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UPDATED: DreamWorks has put the final pieces in place for its 2011 feature slate, which co-chair and CEO Stacey Snider said now solidly represents the newly rebooted studio’s approach to “elevated genre.”
The biggest news out of a Wednesday conference call that also included Disney distribution president Chuck Viane is that the Steven Spielberg-directed “War Horse” has been pushed from August to Dec. 28, where it can compete in the holiday arena. Snider allowed that the move sets up the epic family drama for awards consideration, though she said that was not the motivation for the shift.
Meanwhile, the Shawn Levy-directed “Real Steel” has been moved from November to Oct. 7, as Snider believes the drama deserves more space to stretch its legs moving through the fall.
Two other films in production were given hard release dates as a result of the moves: The adaptation of “The Help” will move into the Aug. 12 date vacated by “Horse,” and the 3D remake of “Fright Night,” starring Colin Farrell as the seductive vampire next door, has sunk its teeth into Aug. 19 to take advantage of the summer movie audience.
The sci-fi film “I Am Number Four,” directed by D.J. Caruso, sticks to its Feb. 18 date, and “Cowboys & Aliens,” which Universal and Paramount will release, remains slated for July 29. Snider said the studio is cutting together “Aliens” trailers now, and one could be on screens as early as Christmas.
The changes arose from a weeklong summit last week in London attended by the senior DreamWorks team along with international and domestic managers and executives from Disney, which became DreamWorks’ distribution partner in February. Footage from five of the studio’s movies, including Spielberg’s, was screened for the extended gathering, which prompted differing strategies for next year’s releases.
(Of the six films in the initial slate, only “Aliens,” a graphic-novel adaptation helmed by “Iron Man” director Jon Favreau, will not be distributed by Touchstone.)
The placement of Spielberg’s period family film in late December has it opening five days after the director’s other long-in-production feature, “The Adventures of Tintin: The Secret of the Unicorn,” based on Herge’s classic comic books. Paramount is releasing the latter film, a motion-capture animated project that will appeal to similar audiences.
“Horse” is based on the Michael Morpurgo novel and Nick Stafford stage adaptation about a boy and his horse who are separated when the mount is conscripted as an officer’s charge in World War I. The stage version comes to Broadway in the spring.
Snider noted that much of the press for “Tintin” would be done with collaborator Peter Jackson and that it opens internationally in late October, well before “Horse” premieres.
In any case, the DreamWorks topper thinks there is plenty of room for everyone.
“It’s a big market at that time of year,” she said.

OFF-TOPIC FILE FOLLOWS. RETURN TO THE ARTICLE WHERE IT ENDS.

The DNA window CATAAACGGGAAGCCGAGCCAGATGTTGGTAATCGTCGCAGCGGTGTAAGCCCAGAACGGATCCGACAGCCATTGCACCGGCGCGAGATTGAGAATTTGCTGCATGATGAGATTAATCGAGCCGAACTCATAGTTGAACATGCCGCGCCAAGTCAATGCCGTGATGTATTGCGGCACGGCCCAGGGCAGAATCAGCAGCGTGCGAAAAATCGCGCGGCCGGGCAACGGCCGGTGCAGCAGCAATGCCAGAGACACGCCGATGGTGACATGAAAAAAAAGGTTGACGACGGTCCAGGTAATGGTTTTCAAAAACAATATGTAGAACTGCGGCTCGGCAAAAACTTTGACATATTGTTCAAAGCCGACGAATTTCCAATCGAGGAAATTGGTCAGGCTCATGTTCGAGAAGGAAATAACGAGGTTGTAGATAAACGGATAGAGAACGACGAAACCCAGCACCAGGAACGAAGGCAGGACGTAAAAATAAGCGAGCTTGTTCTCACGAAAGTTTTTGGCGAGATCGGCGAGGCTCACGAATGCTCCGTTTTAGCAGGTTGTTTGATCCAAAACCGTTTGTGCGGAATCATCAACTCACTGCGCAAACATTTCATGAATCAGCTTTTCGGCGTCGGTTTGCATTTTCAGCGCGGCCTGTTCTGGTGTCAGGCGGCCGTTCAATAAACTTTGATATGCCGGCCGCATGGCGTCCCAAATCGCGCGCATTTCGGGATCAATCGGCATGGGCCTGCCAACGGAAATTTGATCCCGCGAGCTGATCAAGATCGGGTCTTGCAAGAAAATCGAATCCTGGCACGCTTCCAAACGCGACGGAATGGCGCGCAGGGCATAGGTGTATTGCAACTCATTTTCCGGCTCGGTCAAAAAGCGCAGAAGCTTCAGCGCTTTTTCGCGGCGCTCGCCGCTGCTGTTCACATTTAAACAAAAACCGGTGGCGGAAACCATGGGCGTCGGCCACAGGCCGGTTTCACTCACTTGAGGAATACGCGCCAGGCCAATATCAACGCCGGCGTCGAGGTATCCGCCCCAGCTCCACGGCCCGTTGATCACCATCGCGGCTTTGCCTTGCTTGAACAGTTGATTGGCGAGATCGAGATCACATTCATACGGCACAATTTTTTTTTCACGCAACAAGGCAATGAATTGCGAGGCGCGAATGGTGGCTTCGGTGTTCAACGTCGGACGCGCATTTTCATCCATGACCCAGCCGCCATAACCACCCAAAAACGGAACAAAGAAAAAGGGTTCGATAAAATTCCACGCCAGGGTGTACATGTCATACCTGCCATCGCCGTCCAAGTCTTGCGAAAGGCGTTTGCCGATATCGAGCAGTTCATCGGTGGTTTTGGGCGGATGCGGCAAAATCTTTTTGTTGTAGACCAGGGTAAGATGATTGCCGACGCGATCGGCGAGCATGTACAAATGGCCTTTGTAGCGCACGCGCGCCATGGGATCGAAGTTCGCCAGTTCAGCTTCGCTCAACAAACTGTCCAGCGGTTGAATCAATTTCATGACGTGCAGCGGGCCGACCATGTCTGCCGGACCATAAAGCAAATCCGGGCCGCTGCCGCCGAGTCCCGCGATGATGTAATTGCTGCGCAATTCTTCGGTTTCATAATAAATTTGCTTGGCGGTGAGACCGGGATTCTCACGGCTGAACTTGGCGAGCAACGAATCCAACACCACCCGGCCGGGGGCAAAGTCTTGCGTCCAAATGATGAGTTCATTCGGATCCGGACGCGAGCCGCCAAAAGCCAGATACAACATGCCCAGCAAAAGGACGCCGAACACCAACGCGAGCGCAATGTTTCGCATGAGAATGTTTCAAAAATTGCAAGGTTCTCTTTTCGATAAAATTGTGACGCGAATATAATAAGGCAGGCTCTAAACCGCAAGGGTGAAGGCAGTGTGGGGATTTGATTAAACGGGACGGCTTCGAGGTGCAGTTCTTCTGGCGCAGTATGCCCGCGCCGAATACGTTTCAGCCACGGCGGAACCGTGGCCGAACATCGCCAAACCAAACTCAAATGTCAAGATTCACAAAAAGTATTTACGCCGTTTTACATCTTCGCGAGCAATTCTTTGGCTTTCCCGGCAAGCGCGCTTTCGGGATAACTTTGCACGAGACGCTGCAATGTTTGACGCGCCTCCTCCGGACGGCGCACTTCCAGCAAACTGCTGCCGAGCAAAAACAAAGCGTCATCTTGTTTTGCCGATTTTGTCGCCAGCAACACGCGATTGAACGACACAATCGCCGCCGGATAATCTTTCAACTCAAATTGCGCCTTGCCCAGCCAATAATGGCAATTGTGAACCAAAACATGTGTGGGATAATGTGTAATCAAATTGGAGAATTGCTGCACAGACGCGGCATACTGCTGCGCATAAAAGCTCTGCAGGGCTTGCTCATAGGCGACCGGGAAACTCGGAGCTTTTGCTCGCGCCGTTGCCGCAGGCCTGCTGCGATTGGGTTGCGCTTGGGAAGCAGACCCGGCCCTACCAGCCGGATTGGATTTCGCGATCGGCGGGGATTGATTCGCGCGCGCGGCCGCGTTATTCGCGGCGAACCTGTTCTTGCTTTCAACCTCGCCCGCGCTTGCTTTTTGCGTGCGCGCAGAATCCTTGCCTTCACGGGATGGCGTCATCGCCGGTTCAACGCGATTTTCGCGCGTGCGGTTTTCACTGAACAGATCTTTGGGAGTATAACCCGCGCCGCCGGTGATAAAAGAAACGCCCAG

Once Spielberg’s film was reslotted, the studio felt it could turn “Help,” an adaptation of the Kathryn Stockett novel, into a late-summer “women’s event movie” along the lines of “Julie & Julia” or “Eat Pray Love.” Participant Media and Imagenation Abu Dhabi co-financed and co-produced the film, written and directed by Tate Taylor and starring Emma Stone and Bryce Dallas Howard.
DreamWorks and Disney executives showed the 150 people gathered in London about 25 minutes of “Steel,” which stars Hugh Jackman as a washed-up boxer trying to make amends with his 11-year-old son while climbing the ranks of the new sport of robot boxing (the film takes place in 2020). Feeling that November was too crowded — the Nov. 18 date already has Summit’s first part of “Breaking Dawn” and Warner Bros.’ “Happy Feet 2 in 3D” scheduled — Snider and Viane decided to treat the John Gatins-scripted PG-13 action drama as more of a tentpole with room for long legs.
“The spectacle is outrageous,” Snider said, noting that the filmmakers had declined to shoot the film in 3D to lend the robot boxing world as much realism as possible to play up the human drama.
“Aliens” was kept in two dimensions for similar creative reasons; Favreau wanted to display the classic Western landscapes of filmmakers like John Ford rather than blow them out in an artificial dimension. That said, it does involve aliens attacking, so it won’t be without its share of visual effects.
(Although “Horse” will use a few effects for safety reasons, Spielberg wanted to keep things as real as he could, including shooting an 80-horse cavalry charge without effects while executives were on set.)
The five minutes of “Fright” footage showcased what Snider describes as a “John Hughesian tone,” and its “fun and scary” feel lent itself much more to the 3D format. Likening its feel to that of Sony’s successful “Zombieland,” Snider said “Fright” was shot by director Craig Gillespie with 3D cameras because the film’s modest budget allowed for it.
In this way, Snider took pains to outline a “picture by picture” decision-making process about 3D potential defined by creative parameters natural to each story. Beyond that, Snider points to the first half-dozen DreamWorks projects greenlighted since extricating itself from Paramount two years ago and thinks the slate well establishes what the company’s modus operandi will look like moving forward.
“We wanted to be represented in the tentpole business,” Snider said. “Responsibly.”
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